|Title of Invention||
A METHOD AND AN APPARATUS FOR FABRICATING A CEMENT- BASED BINDER BOARD
|Abstract||The invention concerns a method for making a board based on a binder such as gypsum plaster, cement or the like; it comprises steps which consist in: a) mixing a composition designed to form the board body with water; b) depositing the mixture on a moving support, which is continuously driven by a belt conveyor, said mixture passing through an extruder forming a board, said extruder being subjected to vibrations; c) cutting the resulting board at least lengthwise. The invention also concerns an extruder for implementing said method of the type comprising a transverse extruding die (40) provided with an upper lip and a lower lip (38) which bears on its lower surface at least a vibrator (42). The invention further concerns a board based on a binder such as gypsum plaster, cement or the like, produced by said method and the use of such a board, wherein the binder is cementitious, to form or cover walls, partitions, floors or roofs, inside or outside buildings, such as industrial kitchens, agri-food laboratories, showers, bathrooms, ponds or pools, and/or halls frequently washed with water jet, such as halls of agricultural buildings or of industrial slaughterhouses. Finally the invention concerns the use of such a board, wherein the binder is based on gypsum plaster, to form or cover walls, partitions or the like.|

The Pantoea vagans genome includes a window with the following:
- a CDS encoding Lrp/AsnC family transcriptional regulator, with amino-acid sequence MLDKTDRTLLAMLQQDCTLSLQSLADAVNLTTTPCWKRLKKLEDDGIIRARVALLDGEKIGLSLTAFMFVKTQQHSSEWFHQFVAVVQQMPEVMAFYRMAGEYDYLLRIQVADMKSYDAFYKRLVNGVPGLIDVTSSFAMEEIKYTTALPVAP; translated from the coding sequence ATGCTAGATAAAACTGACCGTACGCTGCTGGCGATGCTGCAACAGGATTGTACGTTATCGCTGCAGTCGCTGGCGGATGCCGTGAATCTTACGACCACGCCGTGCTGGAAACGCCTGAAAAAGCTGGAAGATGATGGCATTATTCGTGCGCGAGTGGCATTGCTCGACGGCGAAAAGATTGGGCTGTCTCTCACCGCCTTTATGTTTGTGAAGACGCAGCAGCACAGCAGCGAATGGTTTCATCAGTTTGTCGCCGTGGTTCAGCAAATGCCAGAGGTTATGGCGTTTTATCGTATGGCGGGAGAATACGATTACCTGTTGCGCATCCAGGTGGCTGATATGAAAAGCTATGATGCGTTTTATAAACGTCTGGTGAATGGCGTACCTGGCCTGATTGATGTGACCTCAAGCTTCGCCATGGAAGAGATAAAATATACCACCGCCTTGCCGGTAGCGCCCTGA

EXTRUDER FOR MAKING A BOARD BASED ON A..BINDER SUCH AS
The present invention relates to boards based on binders such as plaster, cement or other binders.
In the present context, the term "board" means a thin and globally flat product whose height is small compared to the other two dimensions, whether the cross section is rectilinear or not, for example crenellated, sinusoidal, such as a corrugated sheet, or otherwise.
An object of the present invention is to propose a low-cost method of producing such boards, in particular because it is executed continuously.
Accordingly, a method in accordance with the invention of producing a board based on binders such as plaster, cement or other binders is characterized in that it includes the steps of:
a) mixing a composition intended to form the board body with water;
b) depositing the mixture on a moving support, which is driven continuously by a conveyor belt, said mixture passing through an extruder forming a board, said extruder being subjected to vibrations;
c) cutting the board obtained at least to length,
In step c) , the board is advantageously cut to length and to width.
The deposition of step b) is preferably carried out on a bottom facing; the deposit of step b) is covered with a top facing.
The facing advantageously consists of a mesh and/or a web-
The mesh is preferably of glass fibers.
The web advantageously covers the mesh over the whole of its width; alternatively, the web is in the form of a strip and covers only the lateral edges of the mesh.
The web is preferably' a mat, preferably of glass
In step c) , the cutting method is advantageously
cutting with a water jet.